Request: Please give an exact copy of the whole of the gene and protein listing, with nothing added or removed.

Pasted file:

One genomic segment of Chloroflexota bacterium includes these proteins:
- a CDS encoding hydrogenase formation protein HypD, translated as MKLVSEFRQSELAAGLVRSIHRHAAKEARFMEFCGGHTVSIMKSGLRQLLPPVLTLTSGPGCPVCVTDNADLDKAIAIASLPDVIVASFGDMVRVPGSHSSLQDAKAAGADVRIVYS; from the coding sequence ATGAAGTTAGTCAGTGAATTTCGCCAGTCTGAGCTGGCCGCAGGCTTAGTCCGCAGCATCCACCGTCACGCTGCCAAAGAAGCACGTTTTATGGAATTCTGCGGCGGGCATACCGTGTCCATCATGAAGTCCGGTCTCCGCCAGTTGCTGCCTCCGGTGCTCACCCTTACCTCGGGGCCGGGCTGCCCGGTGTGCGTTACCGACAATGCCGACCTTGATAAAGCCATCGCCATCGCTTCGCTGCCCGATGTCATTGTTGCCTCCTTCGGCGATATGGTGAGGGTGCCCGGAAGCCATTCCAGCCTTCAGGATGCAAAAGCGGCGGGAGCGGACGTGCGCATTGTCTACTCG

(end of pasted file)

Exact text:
One genomic segment of Chloroflexota bacterium includes these proteins:
- a CDS encoding hydrogenase formation protein HypD, translated as MKLVSEFRQSELAAGLVRSIHRHAAKEARFMEFCGGHTVSIMKSGLRQLLPPVLTLTSGPGCPVCVTDNADLDKAIAIASLPDVIVASFGDMVRVPGSHSSLQDAKAAGADVRIVYS; from the coding sequence ATGAAGTTAGTCAGTGAATTTCGCCAGTCTGAGCTGGCCGCAGGCTTAGTCCGCAGCATCCACCGTCACGCTGCCAAAGAAGCACGTTTTATGGAATTCTGCGGCGGGCATACCGTGTCCATCATGAAGTCCGGTCTCCGCCAGTTGCTGCCTCCGGTGCTCACCCTTACCTCGGGGCCGGGCTGCCCGGTGTGCGTTACCGACAATGCCGACCTTGATAAAGCCATCGCCATCGCTTCGCTGCCCGATGTCATTGTTGCCTCCTTCGGCGATATGGTGAGGGTGCCCGGAAGCCATTCCAGCCTTCAGGATGCAAAAGCGGCGGGAGCGGACGTGCGCATTGTCTACTCG